Homeland Defense and Security Education Summit shifts to online format

NPS President Ann Rondeau and UAPP Director Steve Recca provided welcoming remarks on the second day.

Even though the 13th annual Homeland Defense & Security Education Summit looked and felt different than previous years, the plenary sessions, research panels, and discussion topics were just as impactful. In light of travel restrictions and the COVID-19 pandemic, the University and Agency Partnership Program (UAPP) hosted this year’s summit online. The virtual platform allowed participation from those not normally able to travel due to funding or work reasons and drew over 450 attendees—a record for the Center for Homeland Defense and Security’s (CHDS) yearly event. It also provided an opportunity for participants to discuss a wide range of topics related to the theme “Leading and Educating in a Multi-Threat/Hazard Environment: What Homeland Security Leaders Need to Know.” CHDS used a combination of Zoom video conferencing and a web platform, Cadence, to support networking and information flow.

The three-day event featured 70 different presenters representing government agencies, the private sector, and universities. There were 10 research and program panels that explored topics like Pandemic Preparedness and Response, Artificial Intelligence, Crisis Communication, Ethical Dilemmas in Security and Intelligence, Climate Security, and Cybersecurity. The summit also hosted two panels focused on current issues: What Homeland Security Leaders Need to Know and Homeland Security Communication Influencers. The discussions were led by nationally-renown thought leaders in security and public communication. As expected, CHDS faculty and instructors were heavily involved and moderated 8 of the sessions.

The first day focused on faculty development and opened with program updates from CHDS and the Federal Emergency Management Agency (FEMA) National Training and Education Division (NTED) before transitioning into discussions about homeland security curriculum. The afternoon featured a special session on Climate Security: A Pre-Mortem Scenario Planning Approach to Homeland Defense and Security with Dr. John Comiskey from Monmouth University, Dr. Michael Larranaga from REM Risks, and Dr. Cameron Carlson from the University of Alaska Fairbanks.

Dr. James Ramsay received the inaugural Dave McIntyre Homeland Security Educator Award.

On day two UAPP Director Steve Recca began the proceedings by introducing the inaugural Dave McIntyre Homeland Security Educator Award, which will be given to a member of the UAPP community who has made significant contributions to advancing homeland security research and education. This year’s award was presented to Dr. James Ramsay, Professor & Chair at the University of New Hampshire’s Department of Security Studies. Dr. Stanley Supinski, CHDS instructor and thesis advisor, was announced as the Emeritus Recipient of the award thanks in part to his efforts to help launch UAPP as the former director.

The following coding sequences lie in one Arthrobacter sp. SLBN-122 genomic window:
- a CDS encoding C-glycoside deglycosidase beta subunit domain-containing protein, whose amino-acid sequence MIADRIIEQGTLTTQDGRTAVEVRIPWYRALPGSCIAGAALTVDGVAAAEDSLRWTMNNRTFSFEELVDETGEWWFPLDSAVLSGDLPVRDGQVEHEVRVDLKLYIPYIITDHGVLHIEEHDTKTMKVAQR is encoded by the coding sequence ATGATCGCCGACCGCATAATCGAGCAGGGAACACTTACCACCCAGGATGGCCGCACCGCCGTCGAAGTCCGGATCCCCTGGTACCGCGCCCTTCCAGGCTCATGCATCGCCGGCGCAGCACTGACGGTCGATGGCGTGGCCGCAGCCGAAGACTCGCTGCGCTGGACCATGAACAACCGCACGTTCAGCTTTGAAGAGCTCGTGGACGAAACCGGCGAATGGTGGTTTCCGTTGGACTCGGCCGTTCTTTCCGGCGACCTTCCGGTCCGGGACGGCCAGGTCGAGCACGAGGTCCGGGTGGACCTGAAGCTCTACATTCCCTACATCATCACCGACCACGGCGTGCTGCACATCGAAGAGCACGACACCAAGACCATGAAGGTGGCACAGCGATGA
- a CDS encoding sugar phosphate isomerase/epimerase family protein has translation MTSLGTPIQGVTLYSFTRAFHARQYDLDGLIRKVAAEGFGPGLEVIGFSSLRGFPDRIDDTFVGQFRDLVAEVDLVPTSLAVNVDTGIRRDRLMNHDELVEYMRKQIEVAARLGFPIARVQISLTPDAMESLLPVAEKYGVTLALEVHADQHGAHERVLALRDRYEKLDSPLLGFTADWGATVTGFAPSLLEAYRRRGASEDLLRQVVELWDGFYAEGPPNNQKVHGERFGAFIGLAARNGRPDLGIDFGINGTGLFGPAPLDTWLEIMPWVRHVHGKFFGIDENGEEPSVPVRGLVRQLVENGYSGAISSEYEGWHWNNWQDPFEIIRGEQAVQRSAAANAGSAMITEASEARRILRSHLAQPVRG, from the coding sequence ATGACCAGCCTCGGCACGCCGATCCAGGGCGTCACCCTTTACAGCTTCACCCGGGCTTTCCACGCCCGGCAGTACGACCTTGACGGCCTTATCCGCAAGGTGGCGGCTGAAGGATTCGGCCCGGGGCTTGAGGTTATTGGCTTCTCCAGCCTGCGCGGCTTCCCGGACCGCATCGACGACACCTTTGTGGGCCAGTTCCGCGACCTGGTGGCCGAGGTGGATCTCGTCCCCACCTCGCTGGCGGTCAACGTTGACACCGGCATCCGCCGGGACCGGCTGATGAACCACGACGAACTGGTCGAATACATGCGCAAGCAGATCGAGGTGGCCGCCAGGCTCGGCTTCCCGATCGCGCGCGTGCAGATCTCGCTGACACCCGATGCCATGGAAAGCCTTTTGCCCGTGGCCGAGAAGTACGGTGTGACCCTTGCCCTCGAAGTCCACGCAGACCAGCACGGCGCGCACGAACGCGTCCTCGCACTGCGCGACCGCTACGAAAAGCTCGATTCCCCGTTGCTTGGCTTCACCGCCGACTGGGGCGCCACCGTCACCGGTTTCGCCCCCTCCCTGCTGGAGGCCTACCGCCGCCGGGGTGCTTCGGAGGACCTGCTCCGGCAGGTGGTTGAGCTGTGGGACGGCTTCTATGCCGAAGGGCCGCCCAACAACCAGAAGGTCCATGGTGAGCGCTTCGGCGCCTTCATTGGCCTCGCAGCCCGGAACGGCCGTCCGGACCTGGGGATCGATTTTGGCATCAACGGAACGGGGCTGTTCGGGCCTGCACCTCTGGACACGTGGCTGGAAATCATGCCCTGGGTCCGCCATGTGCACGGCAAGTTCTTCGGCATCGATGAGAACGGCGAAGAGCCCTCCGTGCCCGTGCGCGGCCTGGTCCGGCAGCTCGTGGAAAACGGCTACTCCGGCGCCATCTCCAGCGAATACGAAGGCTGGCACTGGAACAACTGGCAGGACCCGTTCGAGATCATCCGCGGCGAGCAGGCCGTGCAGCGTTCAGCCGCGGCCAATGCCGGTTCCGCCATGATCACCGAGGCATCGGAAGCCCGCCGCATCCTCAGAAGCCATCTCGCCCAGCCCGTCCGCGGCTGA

The balance of day two included plenary sessions on topics like Leading in a Disinformation-Rich, Technology-Driven Environment and Challenges & Opportunities for Enterprise Leaders and Educators before shifting format to research panel discussions. The research panels encouraged active feedback and delved into new approaches and methodologies in homeland security education content and delivery.

Dr. Stanley Supinski was the Emeritus Recipient of the Dave McIntyre Award.

The final day provided participants with multiple options to attend concurrent research panel sessions on relevant homeland security topics. One of the morning panels was dedicated to the “Intersection of Public Health, Safety, and Security” while the other focused on “Homeland Security Influencers.” Both were well attended and generated lively feedback in real-time. Afternoon sessions also offered multiple concurrent panels so attendees had the option to discuss emerging technologies shaping the security landscape or learn about prevention, preparedness, response, and recovery techniques in a multi-hazard environment.

In the end, the summit was extremely successful and was emblematic of the Center’s ability to remain agile and shift gears to provide a fully remote event. In addition to shifting all hybrid courses to online synchronous and asynchronous instruction, CHDS has now hosted several large events in an online, virtual format.

Keep an eye out for the next issue of Watermark Alumni Magazine to read the full article about this year’s event!

The 14th annual Homeland Defense and Security Education Summit is tentatively set for the first week of November 2021 and CHDS is reviewing options for hybrid delivery with a mix of online sessions and in-person discussions in Monterey, CA.